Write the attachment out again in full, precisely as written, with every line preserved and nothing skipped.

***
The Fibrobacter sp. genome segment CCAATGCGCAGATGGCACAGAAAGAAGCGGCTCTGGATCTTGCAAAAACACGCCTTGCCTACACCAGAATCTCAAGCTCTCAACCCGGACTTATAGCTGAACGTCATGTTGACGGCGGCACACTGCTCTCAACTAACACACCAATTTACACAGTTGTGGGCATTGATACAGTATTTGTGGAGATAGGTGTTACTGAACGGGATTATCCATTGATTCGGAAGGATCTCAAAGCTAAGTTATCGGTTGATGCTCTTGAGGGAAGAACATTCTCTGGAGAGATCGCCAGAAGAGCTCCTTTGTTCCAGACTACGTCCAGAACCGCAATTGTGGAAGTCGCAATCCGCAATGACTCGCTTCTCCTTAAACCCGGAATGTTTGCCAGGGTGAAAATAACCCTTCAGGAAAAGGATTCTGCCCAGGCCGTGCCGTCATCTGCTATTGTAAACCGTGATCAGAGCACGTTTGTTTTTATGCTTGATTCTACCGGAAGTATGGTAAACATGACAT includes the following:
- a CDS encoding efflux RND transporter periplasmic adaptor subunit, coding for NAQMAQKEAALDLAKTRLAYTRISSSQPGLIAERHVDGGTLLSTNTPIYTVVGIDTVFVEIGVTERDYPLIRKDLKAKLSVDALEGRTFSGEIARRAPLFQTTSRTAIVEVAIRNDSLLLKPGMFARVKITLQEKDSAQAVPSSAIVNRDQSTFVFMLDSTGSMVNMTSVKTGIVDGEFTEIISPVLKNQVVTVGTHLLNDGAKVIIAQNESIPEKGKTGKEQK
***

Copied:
The Fibrobacter sp. genome segment CCAATGCGCAGATGGCACAGAAAGAAGCGGCTCTGGATCTTGCAAAAACACGCCTTGCCTACACCAGAATCTCAAGCTCTCAACCCGGACTTATAGCTGAACGTCATGTTGACGGCGGCACACTGCTCTCAACTAACACACCAATTTACACAGTTGTGGGCATTGATACAGTATTTGTGGAGATAGGTGTTACTGAACGGGATTATCCATTGATTCGGAAGGATCTCAAAGCTAAGTTATCGGTTGATGCTCTTGAGGGAAGAACATTCTCTGGAGAGATCGCCAGAAGAGCTCCTTTGTTCCAGACTACGTCCAGAACCGCAATTGTGGAAGTCGCAATCCGCAATGACTCGCTTCTCCTTAAACCCGGAATGTTTGCCAGGGTGAAAATAACCCTTCAGGAAAAGGATTCTGCCCAGGCCGTGCCGTCATCTGCTATTGTAAACCGTGATCAGAGCACGTTTGTTTTTATGCTTGATTCTACCGGAAGTATGGTAAACATGACAT includes the following:
- a CDS encoding efflux RND transporter periplasmic adaptor subunit, coding for NAQMAQKEAALDLAKTRLAYTRISSSQPGLIAERHVDGGTLLSTNTPIYTVVGIDTVFVEIGVTERDYPLIRKDLKAKLSVDALEGRTFSGEIARRAPLFQTTSRTAIVEVAIRNDSLLLKPGMFARVKITLQEKDSAQAVPSSAIVNRDQSTFVFMLDSTGSMVNMTSVKTGIVDGEFTEIISPVLKNQVVTVGTHLLNDGAKVIIAQNESIPEKGKTGKEQK